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Katy Haas

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As most people know, the Silk Road was a many-thousands-of-miles-long trade route linking Asia with the rest of the world in ancient times, a network of land and sea avenues over which civilizations traveled and cultures interfused. The goal of Pacific University’s literary journal is to “give readers a vivid point of exchange or interaction that could occur only in a specific time and space . . . ‘place’ is the touchstone the magazine uses for the pieces we publish.” In this issue, there are eight stories, six pieces of creative nonfiction, work from sixteen poets, and a provocative interview that “take readers somewhere crucial, defining and relevant.” The issue as a whole is a journey worth taking.

Palooka - 2011

January 16, 2012
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The subtitle of Palooka seems to indicate that editors Nicholas Maistros and Jonathan Starke have something of an outsider’s mindset. This “journal of underdog excellence” contains work that, according to Maistros, responds to the “storms” we experience in “different yet collectively elemental ways.” From the journal’s colorful and playfully disturbing cover art to its entertaining contributors’ notes, Palooka turns the difficult trick of making itself accessible to a wide range of audiences without talking down to them.
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Let me tangle
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This issue is dedicated to Hayden Carruth who taught at Syracuse University where the journal is produced. “It has never been our intention,” say the editors’ notes, “to explicitly define ‘upstateness’ in so many words…but it does seem to be true, in a purely ostensive way…that our editors in each issue have helped communicate a vision of our region that is more vital than perhaps even those of us who live here would suspect.” Upstate is, in fact, they conclude “a state of mind.” Evoking that state of mind is the work in this issue of nearly two-dozen poets, nine fiction writers, a dozen nonfiction writers, a short drama, two dozen visual artists, a handful of book reviewers, and Mary Gaitskill, who is interviewed by Jennifer Pashley.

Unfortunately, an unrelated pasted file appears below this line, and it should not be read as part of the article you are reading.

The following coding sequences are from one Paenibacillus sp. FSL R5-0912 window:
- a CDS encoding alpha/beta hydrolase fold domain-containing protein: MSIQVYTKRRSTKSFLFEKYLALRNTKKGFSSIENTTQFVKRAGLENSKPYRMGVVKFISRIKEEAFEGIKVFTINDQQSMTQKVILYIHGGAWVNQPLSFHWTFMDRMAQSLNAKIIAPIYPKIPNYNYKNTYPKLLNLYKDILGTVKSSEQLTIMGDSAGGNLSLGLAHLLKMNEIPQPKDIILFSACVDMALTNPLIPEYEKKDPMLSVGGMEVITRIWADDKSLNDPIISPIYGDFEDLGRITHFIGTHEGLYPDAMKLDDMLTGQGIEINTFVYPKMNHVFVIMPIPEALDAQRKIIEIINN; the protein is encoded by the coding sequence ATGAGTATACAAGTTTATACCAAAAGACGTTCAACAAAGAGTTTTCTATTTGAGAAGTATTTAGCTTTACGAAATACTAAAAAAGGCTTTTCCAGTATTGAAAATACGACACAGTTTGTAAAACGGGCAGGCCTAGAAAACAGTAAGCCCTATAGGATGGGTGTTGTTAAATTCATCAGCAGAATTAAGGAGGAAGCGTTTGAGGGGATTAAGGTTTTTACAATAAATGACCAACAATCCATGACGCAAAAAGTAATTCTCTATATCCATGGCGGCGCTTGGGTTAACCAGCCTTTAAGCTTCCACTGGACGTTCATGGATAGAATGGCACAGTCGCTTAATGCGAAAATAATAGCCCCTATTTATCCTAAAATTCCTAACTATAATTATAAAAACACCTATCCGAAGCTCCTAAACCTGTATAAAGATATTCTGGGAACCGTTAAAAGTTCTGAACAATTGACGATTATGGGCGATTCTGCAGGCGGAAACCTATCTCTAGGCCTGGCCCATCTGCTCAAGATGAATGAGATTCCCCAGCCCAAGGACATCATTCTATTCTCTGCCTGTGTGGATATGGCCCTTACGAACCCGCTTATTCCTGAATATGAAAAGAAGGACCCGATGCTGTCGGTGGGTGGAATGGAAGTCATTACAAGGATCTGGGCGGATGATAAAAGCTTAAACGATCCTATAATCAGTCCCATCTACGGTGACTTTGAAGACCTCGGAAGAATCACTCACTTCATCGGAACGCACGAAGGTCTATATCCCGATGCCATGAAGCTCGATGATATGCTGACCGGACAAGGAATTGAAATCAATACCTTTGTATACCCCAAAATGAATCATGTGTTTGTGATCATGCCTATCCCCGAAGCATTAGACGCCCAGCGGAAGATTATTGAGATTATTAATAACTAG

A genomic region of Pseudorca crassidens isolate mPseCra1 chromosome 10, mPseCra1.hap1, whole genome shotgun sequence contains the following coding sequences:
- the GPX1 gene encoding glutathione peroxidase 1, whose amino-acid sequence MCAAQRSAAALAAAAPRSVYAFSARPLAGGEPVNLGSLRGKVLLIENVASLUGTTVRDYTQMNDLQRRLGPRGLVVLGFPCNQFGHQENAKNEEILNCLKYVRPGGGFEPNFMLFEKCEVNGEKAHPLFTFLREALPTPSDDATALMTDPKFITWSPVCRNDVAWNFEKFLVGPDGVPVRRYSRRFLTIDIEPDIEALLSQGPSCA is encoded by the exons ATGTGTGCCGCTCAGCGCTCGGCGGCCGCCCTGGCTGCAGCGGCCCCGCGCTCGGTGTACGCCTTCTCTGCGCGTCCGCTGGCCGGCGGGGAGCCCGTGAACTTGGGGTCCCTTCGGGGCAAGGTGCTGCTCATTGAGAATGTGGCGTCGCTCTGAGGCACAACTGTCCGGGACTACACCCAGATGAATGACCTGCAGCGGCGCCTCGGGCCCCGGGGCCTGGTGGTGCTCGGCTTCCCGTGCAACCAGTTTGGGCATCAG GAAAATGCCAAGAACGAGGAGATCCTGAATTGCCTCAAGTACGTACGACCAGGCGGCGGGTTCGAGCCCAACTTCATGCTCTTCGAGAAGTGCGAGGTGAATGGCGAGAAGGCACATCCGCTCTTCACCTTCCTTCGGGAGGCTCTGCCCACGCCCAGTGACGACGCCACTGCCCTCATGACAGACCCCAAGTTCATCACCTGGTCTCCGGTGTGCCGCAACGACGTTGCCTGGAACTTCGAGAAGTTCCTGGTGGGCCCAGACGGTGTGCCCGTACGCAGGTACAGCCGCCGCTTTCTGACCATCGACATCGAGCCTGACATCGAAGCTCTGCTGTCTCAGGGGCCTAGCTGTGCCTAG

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Almost nothing can excite me more on the cover of a magazine than these five words “a novella by Andrea Barrett.” Barrett is a terrific storyteller and a master of the form. Novellas are hard to find (so few journals publish them). And Salmagundi is always great, so finding the combination Barrett/novella/Salmagundi signals good reading ahead. And both Barrett and the journal deliver.
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This issue of Quiddity is simply delightful. Beginning with Fani Papageorgiou’s poem “The Welder,” it goes about its business of entertaining the masses of literary fandom:
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Though lamentably thin for an annual journal, Oyez Review still provides the reader with tremendous value and represents a pleasant afternoon of reading. Considered as a whole, the editors selected fiction, poetry, nonfiction and art with a European feel. The work traffics in easily accessible themes, but refuses to offer easy, unfulfilling answers to important questions.
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Small and unassuming, The Orange Coast Review, an annual put out by Orange Coast College, is visually dazzling, for the cover art to the glossy midsection gallery. Including far more artwork than most journals, the 2009 issue features the work of fifteen different artists, several contributing multiple works. The most arresting pieces include Barbara Higgins’s photographs of mod-clad mannequins at a glitzy Laundromat, Jonathan Fletcher’s series of pin-hole photos, distorted, elongated features of his subjects all the more striking in black and white, and Frank Martinangeli’s etchings, which give the viewer the feeling they are viewing two worlds simultaneously.
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Why I adored this issue of the New Quarterly:

Lumina - 2010

July 15, 2010
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This issue begins with a simple question, but Susan Nisenbaum Becker’s “What If?” is a complex amalgamation of blessings that might just change everything, but that ends with a rather sobering wondering. For instance, she writes,
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